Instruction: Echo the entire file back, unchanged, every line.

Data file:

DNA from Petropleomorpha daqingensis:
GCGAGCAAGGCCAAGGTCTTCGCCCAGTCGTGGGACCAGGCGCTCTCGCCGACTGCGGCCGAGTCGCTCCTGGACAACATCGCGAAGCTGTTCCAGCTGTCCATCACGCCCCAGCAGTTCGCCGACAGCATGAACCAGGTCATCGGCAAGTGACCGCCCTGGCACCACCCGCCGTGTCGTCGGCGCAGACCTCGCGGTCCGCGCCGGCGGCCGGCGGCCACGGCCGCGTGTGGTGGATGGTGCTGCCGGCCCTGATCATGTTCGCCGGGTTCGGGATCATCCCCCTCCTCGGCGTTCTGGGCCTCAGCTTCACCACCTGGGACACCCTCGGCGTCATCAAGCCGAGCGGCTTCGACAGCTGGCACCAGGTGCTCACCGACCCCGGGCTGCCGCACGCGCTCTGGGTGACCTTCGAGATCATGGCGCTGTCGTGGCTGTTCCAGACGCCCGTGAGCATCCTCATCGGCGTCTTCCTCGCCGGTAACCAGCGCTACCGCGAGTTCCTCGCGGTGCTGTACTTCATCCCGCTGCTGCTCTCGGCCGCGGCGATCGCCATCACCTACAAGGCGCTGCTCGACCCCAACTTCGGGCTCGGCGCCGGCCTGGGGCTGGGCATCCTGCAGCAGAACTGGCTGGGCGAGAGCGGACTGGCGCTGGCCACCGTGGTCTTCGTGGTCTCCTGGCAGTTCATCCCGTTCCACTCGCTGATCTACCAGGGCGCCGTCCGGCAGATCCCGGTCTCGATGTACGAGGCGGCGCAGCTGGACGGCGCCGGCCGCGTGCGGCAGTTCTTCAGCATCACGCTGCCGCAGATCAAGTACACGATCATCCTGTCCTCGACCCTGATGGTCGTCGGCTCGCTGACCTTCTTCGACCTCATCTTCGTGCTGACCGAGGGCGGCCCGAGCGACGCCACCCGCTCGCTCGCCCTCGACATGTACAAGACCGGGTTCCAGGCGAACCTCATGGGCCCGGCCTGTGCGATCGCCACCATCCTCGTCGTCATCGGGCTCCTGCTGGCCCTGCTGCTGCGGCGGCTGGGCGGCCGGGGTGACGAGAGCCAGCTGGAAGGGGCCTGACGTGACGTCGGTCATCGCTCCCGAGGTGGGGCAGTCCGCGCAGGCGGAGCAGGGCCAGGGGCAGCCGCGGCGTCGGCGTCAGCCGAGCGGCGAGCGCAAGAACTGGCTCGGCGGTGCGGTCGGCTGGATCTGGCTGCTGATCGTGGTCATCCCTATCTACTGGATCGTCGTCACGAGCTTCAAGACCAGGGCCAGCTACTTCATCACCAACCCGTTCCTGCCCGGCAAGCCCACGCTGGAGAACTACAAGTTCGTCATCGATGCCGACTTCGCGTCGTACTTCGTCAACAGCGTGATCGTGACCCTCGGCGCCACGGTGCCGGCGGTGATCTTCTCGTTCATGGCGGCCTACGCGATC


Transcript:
DNA from Petropleomorpha daqingensis:
GCGAGCAAGGCCAAGGTCTTCGCCCAGTCGTGGGACCAGGCGCTCTCGCCGACTGCGGCCGAGTCGCTCCTGGACAACATCGCGAAGCTGTTCCAGCTGTCCATCACGCCCCAGCAGTTCGCCGACAGCATGAACCAGGTCATCGGCAAGTGACCGCCCTGGCACCACCCGCCGTGTCGTCGGCGCAGACCTCGCGGTCCGCGCCGGCGGCCGGCGGCCACGGCCGCGTGTGGTGGATGGTGCTGCCGGCCCTGATCATGTTCGCCGGGTTCGGGATCATCCCCCTCCTCGGCGTTCTGGGCCTCAGCTTCACCACCTGGGACACCCTCGGCGTCATCAAGCCGAGCGGCTTCGACAGCTGGCACCAGGTGCTCACCGACCCCGGGCTGCCGCACGCGCTCTGGGTGACCTTCGAGATCATGGCGCTGTCGTGGCTGTTCCAGACGCCCGTGAGCATCCTCATCGGCGTCTTCCTCGCCGGTAACCAGCGCTACCGCGAGTTCCTCGCGGTGCTGTACTTCATCCCGCTGCTGCTCTCGGCCGCGGCGATCGCCATCACCTACAAGGCGCTGCTCGACCCCAACTTCGGGCTCGGCGCCGGCCTGGGGCTGGGCATCCTGCAGCAGAACTGGCTGGGCGAGAGCGGACTGGCGCTGGCCACCGTGGTCTTCGTGGTCTCCTGGCAGTTCATCCCGTTCCACTCGCTGATCTACCAGGGCGCCGTCCGGCAGATCCCGGTCTCGATGTACGAGGCGGCGCAGCTGGACGGCGCCGGCCGCGTGCGGCAGTTCTTCAGCATCACGCTGCCGCAGATCAAGTACACGATCATCCTGTCCTCGACCCTGATGGTCGTCGGCTCGCTGACCTTCTTCGACCTCATCTTCGTGCTGACCGAGGGCGGCCCGAGCGACGCCACCCGCTCGCTCGCCCTCGACATGTACAAGACCGGGTTCCAGGCGAACCTCATGGGCCCGGCCTGTGCGATCGCCACCATCCTCGTCGTCATCGGGCTCCTGCTGGCCCTGCTGCTGCGGCGGCTGGGCGGCCGGGGTGACGAGAGCCAGCTGGAAGGGGCCTGACGTGACGTCGGTCATCGCTCCCGAGGTGGGGCAGTCCGCGCAGGCGGAGCAGGGCCAGGGGCAGCCGCGGCGTCGGCGTCAGCCGAGCGGCGAGCGCAAGAACTGGCTCGGCGGTGCGGTCGGCTGGATCTGGCTGCTGATCGTGGTCATCCCTATCTACTGGATCGTCGTCACGAGCTTCAAGACCAGGGCCAGCTACTTCATCACCAACCCGTTCCTGCCCGGCAAGCCCACGCTGGAGAACTACAAGTTCGTCATCGATGCCGACTTCGCGTCGTACTTCGTCAACAGCGTGATCGTGACCCTCGGCGCCACGGTGCCGGCGGTGATCTTCTCGTTCATGGCGGCCTACGCGATC